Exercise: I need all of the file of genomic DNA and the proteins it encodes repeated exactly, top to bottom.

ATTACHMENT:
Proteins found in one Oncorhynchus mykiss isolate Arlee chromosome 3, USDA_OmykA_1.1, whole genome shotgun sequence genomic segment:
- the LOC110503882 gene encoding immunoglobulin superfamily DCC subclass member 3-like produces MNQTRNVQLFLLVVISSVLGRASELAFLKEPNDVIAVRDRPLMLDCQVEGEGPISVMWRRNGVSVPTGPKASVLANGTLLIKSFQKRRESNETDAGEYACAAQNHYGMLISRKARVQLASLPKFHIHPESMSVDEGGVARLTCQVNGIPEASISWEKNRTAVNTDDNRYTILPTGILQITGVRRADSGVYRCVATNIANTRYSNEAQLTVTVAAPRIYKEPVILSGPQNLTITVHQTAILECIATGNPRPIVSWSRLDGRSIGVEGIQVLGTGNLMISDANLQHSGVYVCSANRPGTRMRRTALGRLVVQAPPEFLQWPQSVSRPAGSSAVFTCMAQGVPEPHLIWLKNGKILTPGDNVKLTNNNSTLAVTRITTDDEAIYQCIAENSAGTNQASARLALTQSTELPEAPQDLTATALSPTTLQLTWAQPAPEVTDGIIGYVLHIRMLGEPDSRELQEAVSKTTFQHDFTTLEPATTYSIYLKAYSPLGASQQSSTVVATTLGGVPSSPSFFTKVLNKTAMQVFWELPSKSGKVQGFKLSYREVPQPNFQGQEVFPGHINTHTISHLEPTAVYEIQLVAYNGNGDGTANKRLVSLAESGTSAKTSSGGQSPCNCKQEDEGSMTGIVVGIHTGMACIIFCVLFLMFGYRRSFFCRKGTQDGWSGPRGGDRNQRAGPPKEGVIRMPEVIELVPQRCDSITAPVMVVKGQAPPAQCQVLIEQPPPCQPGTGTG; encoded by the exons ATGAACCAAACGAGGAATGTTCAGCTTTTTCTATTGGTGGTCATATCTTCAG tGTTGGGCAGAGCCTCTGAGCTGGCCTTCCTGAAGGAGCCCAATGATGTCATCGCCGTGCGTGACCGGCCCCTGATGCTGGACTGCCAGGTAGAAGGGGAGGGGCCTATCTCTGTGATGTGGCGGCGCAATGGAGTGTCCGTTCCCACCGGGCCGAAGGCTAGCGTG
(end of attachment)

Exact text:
Proteins found in one Oncorhynchus mykiss isolate Arlee chromosome 3, USDA_OmykA_1.1, whole genome shotgun sequence genomic segment:
- the LOC110503882 gene encoding immunoglobulin superfamily DCC subclass member 3-like produces MNQTRNVQLFLLVVISSVLGRASELAFLKEPNDVIAVRDRPLMLDCQVEGEGPISVMWRRNGVSVPTGPKASVLANGTLLIKSFQKRRESNETDAGEYACAAQNHYGMLISRKARVQLASLPKFHIHPESMSVDEGGVARLTCQVNGIPEASISWEKNRTAVNTDDNRYTILPTGILQITGVRRADSGVYRCVATNIANTRYSNEAQLTVTVAAPRIYKEPVILSGPQNLTITVHQTAILECIATGNPRPIVSWSRLDGRSIGVEGIQVLGTGNLMISDANLQHSGVYVCSANRPGTRMRRTALGRLVVQAPPEFLQWPQSVSRPAGSSAVFTCMAQGVPEPHLIWLKNGKILTPGDNVKLTNNNSTLAVTRITTDDEAIYQCIAENSAGTNQASARLALTQSTELPEAPQDLTATALSPTTLQLTWAQPAPEVTDGIIGYVLHIRMLGEPDSRELQEAVSKTTFQHDFTTLEPATTYSIYLKAYSPLGASQQSSTVVATTLGGVPSSPSFFTKVLNKTAMQVFWELPSKSGKVQGFKLSYREVPQPNFQGQEVFPGHINTHTISHLEPTAVYEIQLVAYNGNGDGTANKRLVSLAESGTSAKTSSGGQSPCNCKQEDEGSMTGIVVGIHTGMACIIFCVLFLMFGYRRSFFCRKGTQDGWSGPRGGDRNQRAGPPKEGVIRMPEVIELVPQRCDSITAPVMVVKGQAPPAQCQVLIEQPPPCQPGTGTG; encoded by the exons ATGAACCAAACGAGGAATGTTCAGCTTTTTCTATTGGTGGTCATATCTTCAG tGTTGGGCAGAGCCTCTGAGCTGGCCTTCCTGAAGGAGCCCAATGATGTCATCGCCGTGCGTGACCGGCCCCTGATGCTGGACTGCCAGGTAGAAGGGGAGGGGCCTATCTCTGTGATGTGGCGGCGCAATGGAGTGTCCGTTCCCACCGGGCCGAAGGCTAGCGTG